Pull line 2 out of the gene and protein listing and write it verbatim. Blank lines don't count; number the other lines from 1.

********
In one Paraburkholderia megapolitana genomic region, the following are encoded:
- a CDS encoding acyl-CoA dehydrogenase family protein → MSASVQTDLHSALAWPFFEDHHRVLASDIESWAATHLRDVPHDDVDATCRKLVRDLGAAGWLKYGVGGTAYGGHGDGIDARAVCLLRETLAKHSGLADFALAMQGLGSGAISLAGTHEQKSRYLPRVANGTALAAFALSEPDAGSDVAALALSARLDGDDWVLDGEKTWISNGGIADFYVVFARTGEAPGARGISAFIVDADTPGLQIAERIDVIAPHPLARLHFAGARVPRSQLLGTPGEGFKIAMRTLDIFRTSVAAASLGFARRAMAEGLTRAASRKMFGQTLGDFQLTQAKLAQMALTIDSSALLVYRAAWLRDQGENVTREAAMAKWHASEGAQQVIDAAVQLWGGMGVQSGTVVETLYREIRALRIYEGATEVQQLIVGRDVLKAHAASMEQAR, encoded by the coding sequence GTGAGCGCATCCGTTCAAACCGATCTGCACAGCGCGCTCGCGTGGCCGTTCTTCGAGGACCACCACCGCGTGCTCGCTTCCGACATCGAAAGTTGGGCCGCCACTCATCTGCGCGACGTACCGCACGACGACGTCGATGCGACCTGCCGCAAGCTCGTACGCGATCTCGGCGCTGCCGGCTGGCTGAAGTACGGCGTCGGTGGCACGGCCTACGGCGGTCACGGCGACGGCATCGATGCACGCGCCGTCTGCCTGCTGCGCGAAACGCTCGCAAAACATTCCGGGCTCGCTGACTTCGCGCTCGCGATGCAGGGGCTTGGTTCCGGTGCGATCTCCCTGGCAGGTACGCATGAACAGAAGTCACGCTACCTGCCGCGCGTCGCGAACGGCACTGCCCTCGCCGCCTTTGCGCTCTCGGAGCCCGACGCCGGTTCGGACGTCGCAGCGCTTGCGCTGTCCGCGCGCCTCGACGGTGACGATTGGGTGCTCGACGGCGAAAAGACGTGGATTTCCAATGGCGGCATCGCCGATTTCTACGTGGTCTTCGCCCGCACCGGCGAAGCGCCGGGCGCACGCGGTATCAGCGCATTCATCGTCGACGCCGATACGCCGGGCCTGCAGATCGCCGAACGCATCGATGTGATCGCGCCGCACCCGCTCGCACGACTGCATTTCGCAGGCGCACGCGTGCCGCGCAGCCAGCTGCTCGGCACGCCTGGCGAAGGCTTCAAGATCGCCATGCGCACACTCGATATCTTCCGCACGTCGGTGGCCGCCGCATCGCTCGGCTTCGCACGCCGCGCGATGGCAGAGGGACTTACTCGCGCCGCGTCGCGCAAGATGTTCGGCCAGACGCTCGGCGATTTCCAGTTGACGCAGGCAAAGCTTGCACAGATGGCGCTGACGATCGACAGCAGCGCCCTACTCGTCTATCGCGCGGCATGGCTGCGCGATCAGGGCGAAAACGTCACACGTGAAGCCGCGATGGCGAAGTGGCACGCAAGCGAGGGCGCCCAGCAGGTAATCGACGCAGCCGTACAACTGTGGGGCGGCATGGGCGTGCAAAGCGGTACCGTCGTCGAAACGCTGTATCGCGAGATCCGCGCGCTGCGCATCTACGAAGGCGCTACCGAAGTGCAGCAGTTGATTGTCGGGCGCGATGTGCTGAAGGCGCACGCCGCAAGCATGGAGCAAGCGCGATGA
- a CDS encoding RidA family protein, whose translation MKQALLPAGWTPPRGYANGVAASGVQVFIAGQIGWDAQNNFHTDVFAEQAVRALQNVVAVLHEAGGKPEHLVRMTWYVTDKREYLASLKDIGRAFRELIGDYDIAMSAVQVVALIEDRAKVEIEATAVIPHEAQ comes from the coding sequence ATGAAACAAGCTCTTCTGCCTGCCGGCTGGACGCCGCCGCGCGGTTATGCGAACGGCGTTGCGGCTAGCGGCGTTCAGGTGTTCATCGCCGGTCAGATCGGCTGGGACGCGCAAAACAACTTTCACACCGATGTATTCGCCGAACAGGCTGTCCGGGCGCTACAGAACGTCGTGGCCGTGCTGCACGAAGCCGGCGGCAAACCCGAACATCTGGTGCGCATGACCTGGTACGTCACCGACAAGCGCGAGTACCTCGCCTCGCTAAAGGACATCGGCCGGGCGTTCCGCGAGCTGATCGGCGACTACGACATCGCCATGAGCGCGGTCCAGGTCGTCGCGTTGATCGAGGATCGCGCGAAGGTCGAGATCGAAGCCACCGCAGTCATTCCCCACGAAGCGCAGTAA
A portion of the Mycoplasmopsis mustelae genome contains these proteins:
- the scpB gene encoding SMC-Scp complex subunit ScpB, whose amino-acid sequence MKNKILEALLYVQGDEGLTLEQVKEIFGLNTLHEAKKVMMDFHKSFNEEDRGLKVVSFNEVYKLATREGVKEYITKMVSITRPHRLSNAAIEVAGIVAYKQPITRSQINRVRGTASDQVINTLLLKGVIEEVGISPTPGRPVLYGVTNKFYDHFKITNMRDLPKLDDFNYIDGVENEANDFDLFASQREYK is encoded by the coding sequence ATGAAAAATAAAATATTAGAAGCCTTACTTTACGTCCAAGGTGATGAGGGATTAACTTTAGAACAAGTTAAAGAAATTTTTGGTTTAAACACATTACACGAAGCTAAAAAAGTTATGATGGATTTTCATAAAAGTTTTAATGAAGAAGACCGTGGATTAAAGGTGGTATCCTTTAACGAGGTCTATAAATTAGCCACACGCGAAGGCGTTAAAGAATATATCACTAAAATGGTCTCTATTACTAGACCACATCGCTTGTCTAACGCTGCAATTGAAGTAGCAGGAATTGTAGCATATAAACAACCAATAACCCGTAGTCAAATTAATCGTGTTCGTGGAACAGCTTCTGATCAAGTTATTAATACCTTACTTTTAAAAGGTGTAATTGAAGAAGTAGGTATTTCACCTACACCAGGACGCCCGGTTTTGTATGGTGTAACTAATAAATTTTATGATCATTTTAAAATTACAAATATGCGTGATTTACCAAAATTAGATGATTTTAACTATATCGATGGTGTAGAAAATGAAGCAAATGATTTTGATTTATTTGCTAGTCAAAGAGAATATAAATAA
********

- a CDS encoding acyl-CoA dehydrogenase family protein → MSASVQTDLHSALAWPFFEDHHRVLASDIESWAATHLRDVPHDDVDATCRKLVRDLGAAGWLKYGVGGTAYGGHGDGIDARAVCLLRETLAKHSGLADFALAMQGLGSGAISLAGTHEQKSRYLPRVANGTALAAFALSEPDAGSDVAALALSARLDGDDWVLDGEKTWISNGGIADFYVVFARTGEAPGARGISAFIVDADTPGLQIAERIDVIAPHPLARLHFAGARVPRSQLLGTPGEGFKIAMRTLDIFRTSVAAASLGFARRAMAEGLTRAASRKMFGQTLGDFQLTQAKLAQMALTIDSSALLVYRAAWLRDQGENVTREAAMAKWHASEGAQQVIDAAVQLWGGMGVQSGTVVETLYREIRALRIYEGATEVQQLIVGRDVLKAHAASMEQAR, encoded by the coding sequence GTGAGCGCATCCGTTCAAACCGATCTGCACAGCGCGCTCGCGTGGCCGTTCTTCGAGGACCACCACCGCGTGCTCGCTTCCGACATCGAAAGTTGGGCCGCCACTCATCTGCGCGACGTACCGCACGACGACGTCGATGCGACCTGCCGCAAGCTCGTACGCGATCTCGGCGCTGCCGGCTGGCTGAAGTACGGCGTCGGTGGCACGGCCTACGGCGGTCACGGCGACGGCATCGATGCACGCGCCGTCTGCCTGCTGCGCGAAACGCTCGCAAAACATTCCGGGCTCGCTGACTTCGCGCTCGCGATGCAGGGGCTTGGTTCCGGTGCGATCTCCCTGGCAGGTACGCATGAACAGAAGTCACGCTACCTGCCGCGCGTCGCGAACGGCACTGCCCTCGCCGCCTTTGCGCTCTCGGAGCCCGACGCCGGTTCGGACGTCGCAGCGCTTGCGCTGTCCGCGCGCCTCGACGGTGACGATTGGGTGCTCGACGGCGAAAAGACGTGGATTTCCAATGGCGGCATCGCCGATTTCTACGTGGTCTTCGCCCGCACCGGCGAAGCGCCGGGCGCACGCGGTATCAGCGCATTCATCGTCGACGCCGATACGCCGGGCCTGCAGATCGCCGAACGCATCGATGTGATCGCGCCGCACCCGCTCGCACGACTGCATTTCGCAGGCGCACGCGTGCCGCGCAGCCAGCTGCTCGGCACGCCTGGCGAAGGCTTCAAGATCGCCATGCGCACACTCGATATCTTCCGCACGTCGGTGGCCGCCGCATCGCTCGGCTTCGCACGCCGCGCGATGGCAGAGGGACTTACTCGCGCCGCGTCGCGCAAGATGTTCGGCCAGACGCTCGGCGATTTCCAGTTGACGCAGGCAAAGCTTGCACAGATGGCGCTGACGATCGACAGCAGCGCCCTACTCGTCTATCGCGCGGCATGGCTGCGCGATCAGGGCGAAAACGTCACACGTGAAGCCGCGATGGCGAAGTGGCACGCAAGCGAGGGCGCCCAGCAGGTAATCGACGCAGCCGTACAACTGTGGGGCGGCATGGGCGTGCAAAGCGGTACCGTCGTCGAAACGCTGTATCGCGAGATCCGCGCGCTGCGCATCTACGAAGGCGCTACCGAAGTGCAGCAGTTGATTGTCGGGCGCGATGTGCTGAAGGCGCACGCCGCAAGCATGGAGCAAGCGCGATGA